Diarrhea acquired while staying in a hospital, termed nosocomial diarrhea, is an unfortunate risk when hospitalizing a horse, but there are steps owners and veterinarians can take to help prevent disease.
There are many reasons why horses get diarrhea while in the hospital, including infectious pathogens, diet changes, medication, exposure to sick animals, and stress, said Ann M. Chapman, DVM, MS, of Louisiana State University, who recently reviewed the issue for Veterinary Clinics of North America: Equine Practice
A delicate balance of beneficial bacteria populates the colon and keeps it healthy. When horses are hospitalized, diet changes and some medications might alter the mix of beneficial bacteria, allowing potentially harmful bacteria to overpopulate and cause diarrhea.
If a horse is hospitalized, the owner should bring some of the horse's normal feed to avoid abrupt diet changes that might disrupt the colon's bacteria.
The veterinarian tries to minimize the horse's stay to reduce stress and its exposure to hospital pathogens. In addition, equine hospitals keep sick and healthy horses in different wards to reduce the spread of infection.
Hospital staffs follow strict measures to protect the animals. They wash their hands frequently; wear protective clothing, footwear and latex gloves when handling infectious or potentially infectious patients; and use footbaths to remove germs from shoes.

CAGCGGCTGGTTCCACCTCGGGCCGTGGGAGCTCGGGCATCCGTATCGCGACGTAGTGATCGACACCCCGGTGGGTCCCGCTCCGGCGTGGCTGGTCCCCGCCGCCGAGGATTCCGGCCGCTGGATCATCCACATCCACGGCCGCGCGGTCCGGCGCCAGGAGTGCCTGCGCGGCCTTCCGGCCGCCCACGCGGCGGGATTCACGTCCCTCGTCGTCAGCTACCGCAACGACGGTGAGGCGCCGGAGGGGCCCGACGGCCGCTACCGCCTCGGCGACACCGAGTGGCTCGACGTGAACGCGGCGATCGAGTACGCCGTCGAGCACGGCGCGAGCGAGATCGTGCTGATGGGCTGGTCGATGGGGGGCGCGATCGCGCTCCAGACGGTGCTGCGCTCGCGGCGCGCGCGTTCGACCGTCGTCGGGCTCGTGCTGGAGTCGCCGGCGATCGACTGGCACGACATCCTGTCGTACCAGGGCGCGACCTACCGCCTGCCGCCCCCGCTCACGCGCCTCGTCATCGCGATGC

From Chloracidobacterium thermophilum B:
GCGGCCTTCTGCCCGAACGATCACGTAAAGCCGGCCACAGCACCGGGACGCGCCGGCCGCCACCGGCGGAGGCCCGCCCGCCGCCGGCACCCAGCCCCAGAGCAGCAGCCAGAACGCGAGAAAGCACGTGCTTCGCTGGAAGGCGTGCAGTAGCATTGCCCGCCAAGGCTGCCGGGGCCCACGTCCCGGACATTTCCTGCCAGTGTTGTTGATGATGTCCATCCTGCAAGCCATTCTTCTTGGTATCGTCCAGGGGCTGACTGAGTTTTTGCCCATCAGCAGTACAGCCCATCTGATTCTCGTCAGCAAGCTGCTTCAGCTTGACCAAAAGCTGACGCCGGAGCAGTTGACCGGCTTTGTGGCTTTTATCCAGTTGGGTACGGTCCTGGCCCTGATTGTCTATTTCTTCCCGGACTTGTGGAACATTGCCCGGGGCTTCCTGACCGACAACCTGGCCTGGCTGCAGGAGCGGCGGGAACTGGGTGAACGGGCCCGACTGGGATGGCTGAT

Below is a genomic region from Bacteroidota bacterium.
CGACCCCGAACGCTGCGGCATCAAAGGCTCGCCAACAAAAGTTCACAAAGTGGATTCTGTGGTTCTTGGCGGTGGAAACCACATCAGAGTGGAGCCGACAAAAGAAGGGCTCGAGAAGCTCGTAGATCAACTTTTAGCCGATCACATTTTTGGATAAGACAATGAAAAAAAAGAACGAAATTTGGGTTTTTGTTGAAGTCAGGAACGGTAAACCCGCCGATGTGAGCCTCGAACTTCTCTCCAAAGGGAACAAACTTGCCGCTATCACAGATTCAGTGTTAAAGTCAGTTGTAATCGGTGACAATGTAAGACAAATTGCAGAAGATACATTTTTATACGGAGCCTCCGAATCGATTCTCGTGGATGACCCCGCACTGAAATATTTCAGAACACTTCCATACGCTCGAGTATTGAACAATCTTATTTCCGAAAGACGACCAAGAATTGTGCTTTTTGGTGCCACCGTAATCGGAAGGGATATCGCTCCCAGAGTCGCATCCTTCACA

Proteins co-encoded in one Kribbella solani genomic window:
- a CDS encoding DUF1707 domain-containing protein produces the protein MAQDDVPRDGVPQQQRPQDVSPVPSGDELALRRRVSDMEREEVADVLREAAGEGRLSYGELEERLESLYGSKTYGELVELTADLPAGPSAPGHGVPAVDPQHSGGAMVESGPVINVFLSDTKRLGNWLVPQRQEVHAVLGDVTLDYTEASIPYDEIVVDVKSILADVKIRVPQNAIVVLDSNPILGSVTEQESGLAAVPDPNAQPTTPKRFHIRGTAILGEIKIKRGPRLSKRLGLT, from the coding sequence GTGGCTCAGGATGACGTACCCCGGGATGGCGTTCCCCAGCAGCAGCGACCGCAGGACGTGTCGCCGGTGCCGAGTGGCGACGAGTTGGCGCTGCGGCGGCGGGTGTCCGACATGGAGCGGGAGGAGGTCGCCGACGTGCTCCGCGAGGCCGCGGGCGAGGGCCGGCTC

"Antibiotics are of particular importance," she said. "In some cases, horses are discharged from the hospital on a course of antibiotic therapy. Owners need to be vigilant when their horse is receiving these medications, monitoring their horses closely and watching for early signs of impending diarrhea. Any change in appetite, attitude, water consumption, or fecal consistency should be immediately brought to the attention of the veterinarian."
Stress might also play a role, because it might affect the immune system's ability to fight off infection.
The review article, "Acute diarrhea in hospitalized horses," was published in the August issue of the Veterinary Clinics of North America: Equine Practice. The abstract is available on PubMed.
Disclaimer: Seek the advice of a qualified veterinarian before proceeding with any diagnosis, treatment, or therapy.